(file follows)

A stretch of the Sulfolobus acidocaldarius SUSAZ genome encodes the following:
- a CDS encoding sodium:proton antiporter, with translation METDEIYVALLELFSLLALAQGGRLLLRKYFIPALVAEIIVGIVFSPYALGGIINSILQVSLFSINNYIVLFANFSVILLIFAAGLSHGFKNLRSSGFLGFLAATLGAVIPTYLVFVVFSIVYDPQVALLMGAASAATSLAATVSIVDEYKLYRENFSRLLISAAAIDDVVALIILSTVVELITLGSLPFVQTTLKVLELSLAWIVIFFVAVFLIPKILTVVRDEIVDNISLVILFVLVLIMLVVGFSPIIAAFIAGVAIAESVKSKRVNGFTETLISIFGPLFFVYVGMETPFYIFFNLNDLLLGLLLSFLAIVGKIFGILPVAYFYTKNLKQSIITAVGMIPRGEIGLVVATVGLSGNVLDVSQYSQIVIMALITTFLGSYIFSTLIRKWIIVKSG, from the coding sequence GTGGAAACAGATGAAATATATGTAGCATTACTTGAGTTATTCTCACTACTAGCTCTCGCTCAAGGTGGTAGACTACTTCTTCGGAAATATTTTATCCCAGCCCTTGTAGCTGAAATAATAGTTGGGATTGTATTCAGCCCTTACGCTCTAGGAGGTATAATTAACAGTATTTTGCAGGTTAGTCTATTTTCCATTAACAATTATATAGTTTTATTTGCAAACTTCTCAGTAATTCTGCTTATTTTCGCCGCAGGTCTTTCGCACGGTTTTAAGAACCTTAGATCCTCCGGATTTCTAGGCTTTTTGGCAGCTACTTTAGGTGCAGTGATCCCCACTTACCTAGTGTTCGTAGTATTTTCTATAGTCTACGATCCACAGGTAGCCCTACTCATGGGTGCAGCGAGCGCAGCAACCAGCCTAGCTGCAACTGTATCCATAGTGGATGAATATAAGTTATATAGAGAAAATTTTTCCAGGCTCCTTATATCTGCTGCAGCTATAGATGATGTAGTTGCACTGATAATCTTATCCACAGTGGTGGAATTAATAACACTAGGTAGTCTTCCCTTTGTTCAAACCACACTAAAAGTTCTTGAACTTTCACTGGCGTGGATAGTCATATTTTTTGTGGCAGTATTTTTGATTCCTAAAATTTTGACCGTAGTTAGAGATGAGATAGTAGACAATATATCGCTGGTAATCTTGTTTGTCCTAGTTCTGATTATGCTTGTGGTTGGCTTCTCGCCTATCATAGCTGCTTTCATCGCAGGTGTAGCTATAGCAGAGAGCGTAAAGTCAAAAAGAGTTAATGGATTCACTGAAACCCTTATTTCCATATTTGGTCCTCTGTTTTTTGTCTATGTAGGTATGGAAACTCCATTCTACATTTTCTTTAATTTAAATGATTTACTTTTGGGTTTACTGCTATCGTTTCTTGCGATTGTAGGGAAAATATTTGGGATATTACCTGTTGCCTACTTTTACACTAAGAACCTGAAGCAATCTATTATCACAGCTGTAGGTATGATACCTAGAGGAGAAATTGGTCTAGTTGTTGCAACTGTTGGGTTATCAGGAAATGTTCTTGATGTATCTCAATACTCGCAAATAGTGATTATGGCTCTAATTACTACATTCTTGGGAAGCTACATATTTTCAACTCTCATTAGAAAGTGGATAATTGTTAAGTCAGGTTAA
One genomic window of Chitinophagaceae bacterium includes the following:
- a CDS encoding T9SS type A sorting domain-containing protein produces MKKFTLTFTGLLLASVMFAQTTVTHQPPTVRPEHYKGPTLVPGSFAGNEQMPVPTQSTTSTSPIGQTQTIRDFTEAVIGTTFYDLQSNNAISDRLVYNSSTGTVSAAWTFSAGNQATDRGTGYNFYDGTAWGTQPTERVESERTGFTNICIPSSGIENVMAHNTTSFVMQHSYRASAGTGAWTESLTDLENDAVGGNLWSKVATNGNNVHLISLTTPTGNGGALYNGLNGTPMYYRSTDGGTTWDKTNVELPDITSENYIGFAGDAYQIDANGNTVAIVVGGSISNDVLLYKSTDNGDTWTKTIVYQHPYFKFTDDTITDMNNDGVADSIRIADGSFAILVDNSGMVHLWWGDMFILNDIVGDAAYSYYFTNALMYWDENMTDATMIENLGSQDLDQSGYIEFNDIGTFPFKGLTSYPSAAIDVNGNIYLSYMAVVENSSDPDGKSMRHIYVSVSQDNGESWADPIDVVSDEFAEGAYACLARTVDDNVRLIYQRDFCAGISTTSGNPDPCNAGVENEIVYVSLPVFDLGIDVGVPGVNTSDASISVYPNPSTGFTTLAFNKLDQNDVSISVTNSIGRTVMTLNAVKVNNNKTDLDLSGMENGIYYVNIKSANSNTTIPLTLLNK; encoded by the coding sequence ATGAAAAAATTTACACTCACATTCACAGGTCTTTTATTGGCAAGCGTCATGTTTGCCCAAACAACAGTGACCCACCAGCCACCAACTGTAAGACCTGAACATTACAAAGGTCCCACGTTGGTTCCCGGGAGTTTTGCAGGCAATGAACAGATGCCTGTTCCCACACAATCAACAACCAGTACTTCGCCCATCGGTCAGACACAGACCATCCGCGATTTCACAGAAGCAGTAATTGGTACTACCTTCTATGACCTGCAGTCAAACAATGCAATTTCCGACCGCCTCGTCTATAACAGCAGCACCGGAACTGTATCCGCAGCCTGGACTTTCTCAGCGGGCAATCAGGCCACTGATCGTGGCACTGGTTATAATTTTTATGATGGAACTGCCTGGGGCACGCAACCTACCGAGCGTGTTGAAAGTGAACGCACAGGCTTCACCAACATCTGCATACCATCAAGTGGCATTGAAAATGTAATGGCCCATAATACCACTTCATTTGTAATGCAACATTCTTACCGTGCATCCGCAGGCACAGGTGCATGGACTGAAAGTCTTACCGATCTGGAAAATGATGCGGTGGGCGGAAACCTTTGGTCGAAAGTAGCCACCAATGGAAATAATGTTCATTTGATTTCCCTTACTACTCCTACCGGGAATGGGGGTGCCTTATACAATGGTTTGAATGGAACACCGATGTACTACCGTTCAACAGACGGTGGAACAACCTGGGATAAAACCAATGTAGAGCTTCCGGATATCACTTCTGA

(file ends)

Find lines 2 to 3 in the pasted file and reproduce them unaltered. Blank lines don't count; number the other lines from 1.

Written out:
- a CDS encoding sodium:proton antiporter, with translation METDEIYVALLELFSLLALAQGGRLLLRKYFIPALVAEIIVGIVFSPYALGGIINSILQVSLFSINNYIVLFANFSVILLIFAAGLSHGFKNLRSSGFLGFLAATLGAVIPTYLVFVVFSIVYDPQVALLMGAASAATSLAATVSIVDEYKLYRENFSRLLISAAAIDDVVALIILSTVVELITLGSLPFVQTTLKVLELSLAWIVIFFVAVFLIPKILTVVRDEIVDNISLVILFVLVLIMLVVGFSPIIAAFIAGVAIAESVKSKRVNGFTETLISIFGPLFFVYVGMETPFYIFFNLNDLLLGLLLSFLAIVGKIFGILPVAYFYTKNLKQSIITAVGMIPRGEIGLVVATVGLSGNVLDVSQYSQIVIMALITTFLGSYIFSTLIRKWIIVKSG, from the coding sequence GTGGAAACAGATGAAATATATGTAGCATTACTTGAGTTATTCTCACTACTAGCTCTCGCTCAAGGTGGTAGACTACTTCTTCGGAAATATTTTATCCCAGCCCTTGTAGCTGAAATAATAGTTGGGATTGTATTCAGCCCTTACGCTCTAGGAGGTATAATTAACAGTATTTTGCAGGTTAGTCTATTTTCCATTAACAATTATATAGTTTTATTTGCAAACTTCTCAGTAATTCTGCTTATTTTCGCCGCAGGTCTTTCGCACGGTTTTAAGAACCTTAGATCCTCCGGATTTCTAGGCTTTTTGGCAGCTACTTTAGGTGCAGTGATCCCCACTTACCTAGTGTTCGTAGTATTTTCTATAGTCTACGATCCACAGGTAGCCCTACTCATGGGTGCAGCGAGCGCAGCAACCAGCCTAGCTGCAACTGTATCCATAGTGGATGAATATAAGTTATATAGAGAAAATTTTTCCAGGCTCCTTATATCTGCTGCAGCTATAGATGATGTAGTTGCACTGATAATCTTATCCACAGTGGTGGAATTAATAACACTAGGTAGTCTTCCCTTTGTTCAAACCACACTAAAAGTTCTTGAACTTTCACTGGCGTGGATAGTCATATTTTTTGTGGCAGTATTTTTGATTCCTAAAATTTTGACCGTAGTTAGAGATGAGATAGTAGACAATATATCGCTGGTAATCTTGTTTGTCCTAGTTCTGATTATGCTTGTGGTTGGCTTCTCGCCTATCATAGCTGCTTTCATCGCAGGTGTAGCTATAGCAGAGAGCGTAAAGTCAAAAAGAGTTAATGGATTCACTGAAACCCTTATTTCCATATTTGGTCCTCTGTTTTTTGTCTATGTAGGTATGGAAACTCCATTCTACATTTTCTTTAATTTAAATGATTTACTTTTGGGTTTACTGCTATCGTTTCTTGCGATTGTAGGGAAAATATTTGGGATATTACCTGTTGCCTACTTTTACACTAAGAACCTGAAGCAATCTATTATCACAGCTGTAGGTATGATACCTAGAGGAGAAATTGGTCTAGTTGTTGCAACTGTTGGGTTATCAGGAAATGTTCTTGATGTATCTCAATACTCGCAAATAGTGATTATGGCTCTAATTACTACATTCTTGGGAAGCTACATATTTTCAACTCTCATTAGAAAGTGGATAATTGTTAAGTCAGGTTAA
One genomic window of Chitinophagaceae bacterium includes the following: